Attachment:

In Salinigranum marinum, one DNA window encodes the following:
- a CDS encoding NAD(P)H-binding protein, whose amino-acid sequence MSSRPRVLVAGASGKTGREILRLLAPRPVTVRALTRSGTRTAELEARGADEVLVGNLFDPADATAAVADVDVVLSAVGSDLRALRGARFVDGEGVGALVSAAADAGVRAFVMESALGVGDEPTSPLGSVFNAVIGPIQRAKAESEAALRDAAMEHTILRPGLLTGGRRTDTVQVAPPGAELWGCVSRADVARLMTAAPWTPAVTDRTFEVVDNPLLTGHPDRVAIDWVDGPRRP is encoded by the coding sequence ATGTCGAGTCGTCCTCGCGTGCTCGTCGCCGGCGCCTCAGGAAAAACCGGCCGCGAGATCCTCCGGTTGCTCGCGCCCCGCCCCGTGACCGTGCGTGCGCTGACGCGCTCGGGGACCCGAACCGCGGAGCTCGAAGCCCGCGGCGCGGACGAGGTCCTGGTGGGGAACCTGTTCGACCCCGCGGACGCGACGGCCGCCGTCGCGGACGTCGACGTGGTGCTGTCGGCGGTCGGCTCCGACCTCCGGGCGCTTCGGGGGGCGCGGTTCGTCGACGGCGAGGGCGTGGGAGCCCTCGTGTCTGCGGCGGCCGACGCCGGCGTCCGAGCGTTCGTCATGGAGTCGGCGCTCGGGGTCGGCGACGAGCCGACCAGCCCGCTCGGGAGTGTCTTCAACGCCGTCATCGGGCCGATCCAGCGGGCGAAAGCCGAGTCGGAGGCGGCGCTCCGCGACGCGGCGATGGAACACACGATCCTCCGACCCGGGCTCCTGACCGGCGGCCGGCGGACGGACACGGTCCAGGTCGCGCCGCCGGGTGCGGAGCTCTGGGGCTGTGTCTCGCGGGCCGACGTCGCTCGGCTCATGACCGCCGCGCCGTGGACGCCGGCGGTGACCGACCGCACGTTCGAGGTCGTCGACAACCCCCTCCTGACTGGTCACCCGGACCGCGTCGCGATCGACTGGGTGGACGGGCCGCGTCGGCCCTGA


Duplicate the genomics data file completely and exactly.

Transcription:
In Salinigranum marinum, one DNA window encodes the following:
- a CDS encoding NAD(P)H-binding protein, whose amino-acid sequence MSSRPRVLVAGASGKTGREILRLLAPRPVTVRALTRSGTRTAELEARGADEVLVGNLFDPADATAAVADVDVVLSAVGSDLRALRGARFVDGEGVGALVSAAADAGVRAFVMESALGVGDEPTSPLGSVFNAVIGPIQRAKAESEAALRDAAMEHTILRPGLLTGGRRTDTVQVAPPGAELWGCVSRADVARLMTAAPWTPAVTDRTFEVVDNPLLTGHPDRVAIDWVDGPRRP is encoded by the coding sequence ATGTCGAGTCGTCCTCGCGTGCTCGTCGCCGGCGCCTCAGGAAAAACCGGCCGCGAGATCCTCCGGTTGCTCGCGCCCCGCCCCGTGACCGTGCGTGCGCTGACGCGCTCGGGGACCCGAACCGCGGAGCTCGAAGCCCGCGGCGCGGACGAGGTCCTGGTGGGGAACCTGTTCGACCCCGCGGACGCGACGGCCGCCGTCGCGGACGTCGACGTGGTGCTGTCGGCGGTCGGCTCCGACCTCCGGGCGCTTCGGGGGGCGCGGTTCGTCGACGGCGAGGGCGTGGGAGCCCTCGTGTCTGCGGCGGCCGACGCCGGCGTCCGAGCGTTCGTCATGGAGTCGGCGCTCGGGGTCGGCGACGAGCCGACCAGCCCGCTCGGGAGTGTCTTCAACGCCGTCATCGGGCCGATCCAGCGGGCGAAAGCCGAGTCGGAGGCGGCGCTCCGCGACGCGGCGATGGAACACACGATCCTCCGACCCGGGCTCCTGACCGGCGGCCGGCGGACGGACACGGTCCAGGTCGCGCCGCCGGGTGCGGAGCTCTGGGGCTGTGTCTCGCGGGCCGACGTCGCTCGGCTCATGACCGCCGCGCCGTGGACGCCGGCGGTGACCGACCGCACGTTCGAGGTCGTCGACAACCCCCTCCTGACTGGTCACCCGGACCGCGTCGCGATCGACTGGGTGGACGGGCCGCGTCGGCCCTGA